​​CNDR will collaborate with Foulum in a 4-year project concerning use of therapy animals. The project consists of two parts, with CNDR participating in the second part, consisting of two case studies - one with nursing home residents and one with war veterans. CNDR participates in the case study on war veterans, where they will examine the effect of a service dog's presence on war veterans with PTSD - both in challenging and non-challenging situations - ie. with high and low stress loads. 

The use of animals in animal-assisted therapy and support from e.g. service dogs have the potential to become an important supplement as an aid to vulnerable people, as well as in the treatment of patients with psychiatric diagnoses. In Denmark, the implementation of visiting dogs in nursing homes has increased significantly in the last decade, after it has become possible for nursing homes throughout the country to receive regular visits from volunteer dog owners and their approved visiting dogs.
Another trend is Green Care or Care Farming, which offers nature-based services for vulnerable groups of people, where contact with animals is a key element. In addition, the use of service dogs for e.g. war veterans as well as horse-assisted therapy are on the rise. 

Despite an increasing number of studies suggesting that animal-assisted therapy is a good treatment supplement for several patient groups, there is a lack of solid scientific evidence for the positive effects of animals on humans. In addition, there is almost no knowledge of the connections and mechanisms behind these reported effects.

Purpose: Therefore, in a new project ANIMAL CONTACT, led by Karen Thodberg, work must be done to identify the very basic responses in people when they are in contact with animals - more specifically, dogs. Furthermore, it must be investigated what types of effect measures can be used in practice in connection with therapy sessions.

Method: The project consists of two parts:

  1. In the first part of the project, work will be done with healthy test persons in a standardized experimental setup, where the persons are exposed to dog contact with different intensities - both in terms of eye contact, possibility of touch, and other physical interaction with the dog. After this, the persons must be tested in either relaxing, stressful or physically demanding situations, where interaction with the dog is part of the test situation, but where the persons themselves choose how much they want to interact with the dog. In this way, researchers are given the opportunity to compare a range of physiological, psychometric (eg goals for depression, anxiety, personality type) and behavioral biology goals in a homogeneous group of people and acquire basic knowledge. The physiological goals that the researchers will collect are i.a. persons' blood pressure, heart rate and saliva samples for measuring the hormones cortisol and oxytocin. Using wireless equipment, the persons' so-called "galvanic skin response" is also measured. The latter is a measure of emotional response, and is known i.a. from lie detectors.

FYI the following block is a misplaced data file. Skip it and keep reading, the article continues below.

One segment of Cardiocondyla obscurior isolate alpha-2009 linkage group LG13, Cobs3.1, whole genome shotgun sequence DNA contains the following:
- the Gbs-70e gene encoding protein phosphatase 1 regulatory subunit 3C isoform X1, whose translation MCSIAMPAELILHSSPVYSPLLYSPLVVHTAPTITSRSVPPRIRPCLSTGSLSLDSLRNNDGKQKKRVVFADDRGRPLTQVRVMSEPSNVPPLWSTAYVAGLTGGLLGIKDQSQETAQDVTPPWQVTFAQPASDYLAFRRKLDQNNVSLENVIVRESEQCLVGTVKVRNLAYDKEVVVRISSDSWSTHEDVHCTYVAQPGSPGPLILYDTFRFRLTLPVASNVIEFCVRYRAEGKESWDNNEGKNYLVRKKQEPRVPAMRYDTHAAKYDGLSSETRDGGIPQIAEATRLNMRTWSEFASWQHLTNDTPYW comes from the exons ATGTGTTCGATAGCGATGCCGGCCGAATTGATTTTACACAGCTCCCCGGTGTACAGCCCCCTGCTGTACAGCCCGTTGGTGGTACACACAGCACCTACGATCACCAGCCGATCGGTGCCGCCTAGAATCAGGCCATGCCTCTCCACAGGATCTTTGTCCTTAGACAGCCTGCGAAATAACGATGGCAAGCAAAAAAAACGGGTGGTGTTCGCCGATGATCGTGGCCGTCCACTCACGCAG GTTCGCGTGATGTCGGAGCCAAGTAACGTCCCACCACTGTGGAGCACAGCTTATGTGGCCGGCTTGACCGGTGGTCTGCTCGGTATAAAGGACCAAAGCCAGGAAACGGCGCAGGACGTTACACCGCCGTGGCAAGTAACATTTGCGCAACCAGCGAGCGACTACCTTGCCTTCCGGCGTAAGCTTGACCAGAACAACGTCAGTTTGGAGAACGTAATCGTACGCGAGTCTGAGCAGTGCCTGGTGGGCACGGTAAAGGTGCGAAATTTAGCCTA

2. The project includes two case studies - partly with nursing home residents and partly with war veterans: 1) The first case study measures (based on the parameters that are found suitable in the initial experimental setup) the physiological and behavioral responses of nursing home residents who receive visits with and without dog. Here, the residents' reactions to contact with a visiting dog are identified. 2) In the second case study, the selected measurement parameters are used to examine the effect of a service dog's presence in war veterans with PTSD (post traumatic stress diagnosis) - both in challenging and non-challenging situations - ie. with high and low stress loads. Here, goals for physical activity will also be included, and in this part of the experiment there will also be a special focus on the dog's reactions. In all phases of the project, psychological and psychometric data are collected on the trial participants - both to understand how contact with animals affects these goals, but also to gain knowledge about whether humans' mental state affects their response to contact with dogs.

The project also has a number of collaborators, including The Military Veterans Center, TrygFonden and the participating nursing homes. 

Result: By identifying any connections between contact with animals and humans' immediate responses, one can obtain the knowledge that is much needed in this field of research. In addition, one can identify the relationship between the immediate effects as well as long-term effects in groups of people with disorders of various kinds. With this, the project provides both knowledge and techniques to clarify which treatment elements have the greatest effect in a therapeutic context. The project can contribute to the further development of animal-assisted therapy, as well as other types of help from animals, on a solid scientific basis. This can benefit many vulnerable people and patients with psychiatric diagnoses.

Foundations that supports the project:

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